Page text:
Dak Prescott perfectly summed up the difficulty in assessing his contract future, the Dallas Cowboys quarterback at times stunning and then moments later frustrating in his team’s 34-28 loss to the Green Bay Packers on Sunday.
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A career-high 463 passing yards, highest in the NFL in Week 5, did not overshadow three interceptions thrown by Prescott. The fourth-year quarterback is certainly a very good quarterback and is certainly one of the best young players under center in the league.
Whether he is elite or deserves to be paid as such is a clouded and murky discussion.
In the last year of his rookie contract, Prescott is currently making $2.1 million. That is a far cry from the likes of Matt Ryan (five years, $150 million contract) or Russell Wilson (four years, $140 million contract), the top paid quarterbacks in the NFL.
Pro Football Hall of Fame quarterback Joe Namath thinks that Prescott has earned that big pay day from Cowboys owner Jerry Jones.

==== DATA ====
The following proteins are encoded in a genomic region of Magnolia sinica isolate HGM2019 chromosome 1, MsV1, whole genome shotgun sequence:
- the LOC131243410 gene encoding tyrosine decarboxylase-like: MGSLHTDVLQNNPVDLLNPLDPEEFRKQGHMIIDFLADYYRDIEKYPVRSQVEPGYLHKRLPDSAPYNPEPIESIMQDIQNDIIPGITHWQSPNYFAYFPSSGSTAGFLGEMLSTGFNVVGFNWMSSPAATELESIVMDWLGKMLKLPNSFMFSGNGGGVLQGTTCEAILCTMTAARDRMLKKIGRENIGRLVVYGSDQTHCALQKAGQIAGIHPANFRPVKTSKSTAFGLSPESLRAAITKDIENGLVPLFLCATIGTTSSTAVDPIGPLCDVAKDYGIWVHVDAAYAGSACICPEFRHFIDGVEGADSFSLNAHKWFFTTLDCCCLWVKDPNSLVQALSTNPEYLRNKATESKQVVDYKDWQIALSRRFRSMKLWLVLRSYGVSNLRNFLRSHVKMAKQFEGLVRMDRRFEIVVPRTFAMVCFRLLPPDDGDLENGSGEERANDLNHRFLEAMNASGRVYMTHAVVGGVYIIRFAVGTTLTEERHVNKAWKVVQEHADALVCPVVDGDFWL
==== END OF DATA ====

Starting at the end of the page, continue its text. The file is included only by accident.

“The way the game is structured today financially is a bit over my head. Having been a bonus baby myself, we didn’t have the financial they have today,” Namath told FoxBusiness.com last week. “I don’t see them letting Dak get away. They will pay him, yes. He shows every bit how to be a great player. From Day 1 he’s just improved. I cannot believe that Mr. Jones would let him get away.”
Namath was believed to have signed the largest rookie contract in the professional football in 1965 and then broke the then contract record in 1975 with a two-year, $900,000 contract extension. Earlier this year his autobiography “All the Way: My Life in Four Quarters” was released. In addition the audio book which he narrated was recently nominated for a Grammy.
At times, Prescott can be sublime. In other moments, wildly inconsistent. It explains why he is top five in the NFL in passing yards and touchdowns as well as interceptions. However, the NFL has shown repeatedly that there is a premium at the quarterback position.